Stephen Mark Spence cannot remember a time when he did not tell stories to himself. His interest in writing led him to study journalism at Florida Southern College in Lakeland, Florida, and at that time he started work on a political novel that never got past the first draft.
Time spent as a radio and newspaper reporter and two years as editor of a small-town weekly taught him that journalism was not for him (even though the newspaper won state-wide awards for a paper its size).
During those years he contributed movie reviews to a daily newspaper. When finding a job as a film critic proved difficult, he decided to improve his qualifications by studying film. In 1980 he moved to Los Angeles with just enough money to get through one semester at the University of Southern California.
In 1984 he earned his Master's Degree in film theory and criticism with a thesis on director George Roy Hill (The Sting, Butch Cassidy and the Sundance Kid, A Little Romance). By then he was no longer interested in newspaper work. Like so many in Los Angeles, he had been bitten by the Hollywood bug and thought he could make his fortune writing screenplays.
Eight screenplays later, he had not earned a dime, but he had begun work on a large fantasy novel. More importantly, he knew he had found his true vocation.
But years of disappointment with Hollywood, betrayal by friends and a legal battle that disrupted his writing for long periods left him feeling broken and defeated. He found comfort in the works of C.S. Lewis and in the Christian faith of his youth.
In 1991, he returned to his hometown of Buffalo, New York, and for three years lived in a sort of stunned depression. He continued to work on that huge novel, but never got it anywhere near to completion.
Then one drab April day he walked into a small Pentecostal church in a former banquet hall on a run-down street across from a second-rate convenience mart. There God walked in and nothing would ever be the same.
It was what is known as a Holy Ghost revival service. The evangelist was a former Tae Kwon Do competitor from Florida. During the sermon he read from 2 Timothy 3:1-4.
"But mark this: There will be terrible times in the last days. People will be lovers of themselves, lovers of money, boastful, proud, abusive, disobedient to their parents, ungrateful, unholy, without love, unforgiving, slanderous, without self-control, brutal, not lovers of good, treacherous, rash, conceited, lovers of pleasure rather than lovers of God."
It sounded like a list of everything he had experienced in Los Angeles. The pain of those years rushed back. Later that night, when the evangelist prayed for people, some of them fell to the floor "under the power of the Holy Spirit." Stephen, too, went down. And when he got up, he was forever changed.
This was not just intellectual assent or emotional manipulation, it was an encounter with eternity, with true divinity. God had become real, as real as a father tickling his infant son. And if God is real, what else matters?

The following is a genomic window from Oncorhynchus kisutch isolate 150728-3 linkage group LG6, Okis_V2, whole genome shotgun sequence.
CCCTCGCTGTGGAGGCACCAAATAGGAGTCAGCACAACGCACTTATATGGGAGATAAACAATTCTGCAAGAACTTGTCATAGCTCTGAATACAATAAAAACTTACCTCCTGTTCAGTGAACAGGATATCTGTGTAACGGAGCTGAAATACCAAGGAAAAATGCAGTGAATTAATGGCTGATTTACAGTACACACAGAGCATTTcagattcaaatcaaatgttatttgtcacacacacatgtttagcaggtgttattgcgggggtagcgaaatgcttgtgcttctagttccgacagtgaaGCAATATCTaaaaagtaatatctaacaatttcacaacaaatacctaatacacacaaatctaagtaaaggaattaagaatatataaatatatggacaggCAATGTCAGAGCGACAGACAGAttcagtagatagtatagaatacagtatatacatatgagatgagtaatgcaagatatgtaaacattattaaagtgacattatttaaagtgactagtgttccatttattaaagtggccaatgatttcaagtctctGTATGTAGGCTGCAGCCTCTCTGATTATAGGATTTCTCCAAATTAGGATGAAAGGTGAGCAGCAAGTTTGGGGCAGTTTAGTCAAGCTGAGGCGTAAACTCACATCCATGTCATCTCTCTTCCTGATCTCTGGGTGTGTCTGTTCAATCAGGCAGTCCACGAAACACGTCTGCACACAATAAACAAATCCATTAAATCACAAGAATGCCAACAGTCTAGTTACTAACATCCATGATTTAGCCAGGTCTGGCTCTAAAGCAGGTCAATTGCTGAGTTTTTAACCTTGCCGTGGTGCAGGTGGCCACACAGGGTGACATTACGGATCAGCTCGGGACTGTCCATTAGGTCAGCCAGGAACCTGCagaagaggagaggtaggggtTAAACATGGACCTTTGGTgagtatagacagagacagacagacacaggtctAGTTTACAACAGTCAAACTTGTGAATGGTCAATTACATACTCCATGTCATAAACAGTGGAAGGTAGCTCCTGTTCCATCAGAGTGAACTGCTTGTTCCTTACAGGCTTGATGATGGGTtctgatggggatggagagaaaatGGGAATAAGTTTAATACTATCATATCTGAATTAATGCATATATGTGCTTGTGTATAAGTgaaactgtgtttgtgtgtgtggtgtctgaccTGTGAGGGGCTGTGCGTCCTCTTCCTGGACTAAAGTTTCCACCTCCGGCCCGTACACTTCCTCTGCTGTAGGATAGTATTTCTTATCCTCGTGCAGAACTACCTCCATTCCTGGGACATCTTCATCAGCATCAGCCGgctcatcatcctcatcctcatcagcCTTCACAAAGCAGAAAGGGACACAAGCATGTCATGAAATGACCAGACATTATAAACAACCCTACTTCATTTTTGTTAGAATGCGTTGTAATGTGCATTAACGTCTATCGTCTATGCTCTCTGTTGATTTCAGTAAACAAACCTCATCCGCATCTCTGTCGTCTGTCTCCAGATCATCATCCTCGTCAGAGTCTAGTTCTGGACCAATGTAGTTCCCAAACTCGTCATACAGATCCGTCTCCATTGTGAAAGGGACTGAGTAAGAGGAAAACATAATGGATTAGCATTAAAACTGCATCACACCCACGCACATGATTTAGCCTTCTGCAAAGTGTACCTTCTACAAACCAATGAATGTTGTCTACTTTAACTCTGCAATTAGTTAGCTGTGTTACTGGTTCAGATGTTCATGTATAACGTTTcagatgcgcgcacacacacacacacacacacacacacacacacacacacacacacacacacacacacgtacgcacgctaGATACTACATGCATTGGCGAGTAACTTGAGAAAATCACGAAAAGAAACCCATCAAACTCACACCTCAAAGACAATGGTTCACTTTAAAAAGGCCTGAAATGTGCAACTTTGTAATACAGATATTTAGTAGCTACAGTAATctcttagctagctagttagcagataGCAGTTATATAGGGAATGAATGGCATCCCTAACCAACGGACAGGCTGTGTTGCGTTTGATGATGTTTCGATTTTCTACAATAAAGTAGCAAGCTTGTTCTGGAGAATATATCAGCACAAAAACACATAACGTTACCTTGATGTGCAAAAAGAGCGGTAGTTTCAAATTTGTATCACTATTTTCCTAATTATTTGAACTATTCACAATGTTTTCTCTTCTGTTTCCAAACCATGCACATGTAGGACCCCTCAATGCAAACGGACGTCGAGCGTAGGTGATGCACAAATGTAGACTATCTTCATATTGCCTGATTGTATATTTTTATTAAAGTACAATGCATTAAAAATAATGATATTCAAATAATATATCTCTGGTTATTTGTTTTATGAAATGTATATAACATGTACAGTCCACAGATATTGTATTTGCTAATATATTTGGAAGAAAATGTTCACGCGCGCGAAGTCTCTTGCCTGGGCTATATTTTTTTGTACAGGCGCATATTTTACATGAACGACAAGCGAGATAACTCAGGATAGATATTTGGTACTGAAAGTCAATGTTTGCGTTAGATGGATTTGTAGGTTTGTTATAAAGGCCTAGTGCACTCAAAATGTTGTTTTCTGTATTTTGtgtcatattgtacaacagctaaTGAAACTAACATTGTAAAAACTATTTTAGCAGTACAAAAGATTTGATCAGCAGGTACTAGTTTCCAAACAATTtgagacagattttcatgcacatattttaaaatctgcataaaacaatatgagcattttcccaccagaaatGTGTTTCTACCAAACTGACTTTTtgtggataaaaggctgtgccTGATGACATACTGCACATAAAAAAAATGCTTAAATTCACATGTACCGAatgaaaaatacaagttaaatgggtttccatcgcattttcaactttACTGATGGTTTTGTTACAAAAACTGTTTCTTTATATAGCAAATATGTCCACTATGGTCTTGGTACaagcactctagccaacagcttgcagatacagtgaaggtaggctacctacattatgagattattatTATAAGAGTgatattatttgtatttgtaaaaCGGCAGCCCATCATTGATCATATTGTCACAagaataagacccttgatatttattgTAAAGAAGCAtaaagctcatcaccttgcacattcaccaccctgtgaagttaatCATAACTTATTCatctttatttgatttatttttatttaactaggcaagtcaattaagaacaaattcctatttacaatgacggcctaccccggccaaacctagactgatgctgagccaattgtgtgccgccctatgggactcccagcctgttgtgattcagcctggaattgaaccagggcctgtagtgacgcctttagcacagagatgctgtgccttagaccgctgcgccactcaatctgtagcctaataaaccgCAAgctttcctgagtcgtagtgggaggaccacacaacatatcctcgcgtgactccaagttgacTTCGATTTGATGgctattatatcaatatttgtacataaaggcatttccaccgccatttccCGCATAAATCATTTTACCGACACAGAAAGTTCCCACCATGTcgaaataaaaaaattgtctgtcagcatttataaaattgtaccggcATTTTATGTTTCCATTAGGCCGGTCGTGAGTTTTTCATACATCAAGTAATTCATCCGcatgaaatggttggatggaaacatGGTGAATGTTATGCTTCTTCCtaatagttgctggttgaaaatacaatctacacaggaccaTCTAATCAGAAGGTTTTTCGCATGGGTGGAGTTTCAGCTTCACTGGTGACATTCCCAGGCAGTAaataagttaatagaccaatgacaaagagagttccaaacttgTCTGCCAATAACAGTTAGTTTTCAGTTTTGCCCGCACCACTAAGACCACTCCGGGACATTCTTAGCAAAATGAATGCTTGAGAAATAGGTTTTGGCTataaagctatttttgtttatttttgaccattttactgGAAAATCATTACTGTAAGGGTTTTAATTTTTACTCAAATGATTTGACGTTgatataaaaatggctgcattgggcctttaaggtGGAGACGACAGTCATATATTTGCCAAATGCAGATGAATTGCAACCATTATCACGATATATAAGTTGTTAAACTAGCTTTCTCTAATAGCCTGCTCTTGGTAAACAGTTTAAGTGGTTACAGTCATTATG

In order to break with the past and give himself completely to God, he threw away the screenplays and the unfinished novel. He threw away 10 years of work. A few weeks later, God gave him something better.
While resting after yet another revival meeting, into his imagination stepped a white stag. He added the stag to an unfinished story called The Questing Beast and a year later finally completed his first novel.
But those precious hours on the mountaintop are often followed by years in the wilderness.
Submissions of The White Stag to agents and publishing houses led nowhere. After a year of frustration, he printed 100 copies of the book by pasting, photocopying and cutting the pages, then assembling each book by hand with plastic comb binding. He designed a cover himself and sometimes even trimmed individual pages with a pair of scissors.
With the profits from the sale of those first books, he attended a Christian Booksellers Association convention in Nashville, Tennessee. His efforts there brought no results, but the painful experience taught him the harsh realities of the publishing business and so-called "Christian" publishing in particular.
Another year passed with no movement. Then the opportunity opened up to print several hundred copies of the book in a more professional manner. He spent all he had on the venture. With the support of Kingdom Bound, a large Christian music festival, he sold enough books to justify publishing Book II, Galahad. Book III, Merlin's Curse followed in 2000.
He will publish African Knights in 2004 and more projects after that. Although the road has been hard and the progress sporadic, he says the struggles have taught him a truth understood by old Sans Espoir in The White Stag -- some things are worth chasing even if you never catch them.
"For the vision is yet for an appointed time, but at the end it shall speak, and not lie: though it tarry, wait for it; because it will surely come."
-- Habakkuk 2:3
White Stag Publishing is dedicated to producing quality fiction that meets the high standards demanded by Philippians 4:8. We set ourselves in direct opposition to the crassness, ugliness and decadence of most art and entertainment in the world today. We believe man must aspire to something greater than himself, and so we want our work to embody and promote ideals such as Truth, Nobility, Goodness, Purity, Beauty, Excellence and Virtue.